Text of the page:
According to German case law, employment within the meaning of the Act (Section 99 (1), first sentence) will exist if persons are integrated into the business establishment in order to achieve the establishment’s operational purposes by carrying out activities in line with instructions together with the staff already working at that establishment. Hence, a matrix manager carrying out activities in such a business establishment is considered to be integrated into the establishment, with the effect that the works council responsible for this establishment is entitled to a substantial number of rights vis-à-vis the matrix manager, although the matrix manager is not engaged in any contractual relationship with the establishment as employer. Integration into the organisation of the business establishment was not subject to the condition that the activities were performed personally, on the premises. The concept of business establishment was not to be interpreted in the geographical sense, so that the operating range of the business was not to end at the borders of the business property or the business premises. It was decisive, though, whether the employer pursued the operational purposes of its business establishment with the help of the staff. Minimum periods, in which the manager was actually present at the business establishment, were not a prerequisite for achieving this purpose.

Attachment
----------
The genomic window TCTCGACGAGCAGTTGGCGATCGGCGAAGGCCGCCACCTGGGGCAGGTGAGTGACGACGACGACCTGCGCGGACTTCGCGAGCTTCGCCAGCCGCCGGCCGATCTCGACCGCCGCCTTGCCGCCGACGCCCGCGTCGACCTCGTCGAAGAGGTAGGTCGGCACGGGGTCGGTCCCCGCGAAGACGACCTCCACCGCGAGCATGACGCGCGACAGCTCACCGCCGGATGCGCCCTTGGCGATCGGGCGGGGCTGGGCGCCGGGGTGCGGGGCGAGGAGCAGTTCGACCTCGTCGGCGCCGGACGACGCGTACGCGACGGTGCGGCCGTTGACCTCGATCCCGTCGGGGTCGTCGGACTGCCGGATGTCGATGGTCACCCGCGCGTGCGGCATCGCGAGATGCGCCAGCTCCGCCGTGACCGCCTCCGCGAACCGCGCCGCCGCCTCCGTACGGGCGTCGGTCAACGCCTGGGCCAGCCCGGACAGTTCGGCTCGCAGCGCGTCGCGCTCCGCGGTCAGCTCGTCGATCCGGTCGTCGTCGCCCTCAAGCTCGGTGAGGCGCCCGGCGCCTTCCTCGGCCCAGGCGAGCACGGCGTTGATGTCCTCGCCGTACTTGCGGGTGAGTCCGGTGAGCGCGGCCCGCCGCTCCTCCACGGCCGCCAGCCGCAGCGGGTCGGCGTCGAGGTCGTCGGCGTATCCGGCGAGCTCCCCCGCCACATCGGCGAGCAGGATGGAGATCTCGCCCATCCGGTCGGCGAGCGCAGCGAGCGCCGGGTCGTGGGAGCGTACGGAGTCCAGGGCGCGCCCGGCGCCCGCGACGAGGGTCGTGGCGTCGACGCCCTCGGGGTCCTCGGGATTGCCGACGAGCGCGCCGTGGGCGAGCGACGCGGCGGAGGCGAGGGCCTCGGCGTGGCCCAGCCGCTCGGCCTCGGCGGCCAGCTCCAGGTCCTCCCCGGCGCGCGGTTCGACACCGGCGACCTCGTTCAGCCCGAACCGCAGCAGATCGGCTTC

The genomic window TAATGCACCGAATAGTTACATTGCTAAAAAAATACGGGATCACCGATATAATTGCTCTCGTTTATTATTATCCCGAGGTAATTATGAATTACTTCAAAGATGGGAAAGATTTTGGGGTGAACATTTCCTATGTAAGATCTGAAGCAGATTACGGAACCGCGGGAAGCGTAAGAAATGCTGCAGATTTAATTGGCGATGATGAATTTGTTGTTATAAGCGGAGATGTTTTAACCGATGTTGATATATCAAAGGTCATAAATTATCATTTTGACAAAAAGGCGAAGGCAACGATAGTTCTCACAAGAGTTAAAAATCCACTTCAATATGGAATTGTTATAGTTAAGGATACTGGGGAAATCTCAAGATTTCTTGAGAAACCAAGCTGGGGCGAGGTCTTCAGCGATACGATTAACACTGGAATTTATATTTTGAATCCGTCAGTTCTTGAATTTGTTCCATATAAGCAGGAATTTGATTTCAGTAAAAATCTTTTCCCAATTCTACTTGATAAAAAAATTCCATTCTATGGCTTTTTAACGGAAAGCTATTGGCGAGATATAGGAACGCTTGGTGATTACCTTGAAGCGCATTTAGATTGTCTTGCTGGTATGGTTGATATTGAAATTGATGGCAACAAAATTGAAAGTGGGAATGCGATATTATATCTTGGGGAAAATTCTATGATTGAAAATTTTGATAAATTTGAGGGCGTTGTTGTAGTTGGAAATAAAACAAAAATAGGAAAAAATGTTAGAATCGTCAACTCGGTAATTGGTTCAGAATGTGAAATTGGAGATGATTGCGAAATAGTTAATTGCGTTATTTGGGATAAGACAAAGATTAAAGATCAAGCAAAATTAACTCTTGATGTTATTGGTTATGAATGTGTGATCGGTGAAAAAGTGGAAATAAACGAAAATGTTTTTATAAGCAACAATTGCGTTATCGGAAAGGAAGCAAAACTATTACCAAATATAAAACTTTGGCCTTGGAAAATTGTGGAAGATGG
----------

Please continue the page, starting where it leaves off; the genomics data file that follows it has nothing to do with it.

This legal position would lead to a situation where German works councils would have codetermination rights not only with regard to employment, but also in numerous other respects if such matrix managers were somehow involved in or contributed to the achievement of the operational purposes of the respective business operation. This would already be the case because of the matrix manager’s right of technical instruction vis-à-vis employees of a unit, while the managers themselves were in an employment relationship with another employer of the same group and were not subject to any instructions, not even from the managing director of the unit. Such cases illuminate the limits of the classical concept of a business establishment in relation to the modern matrix structure.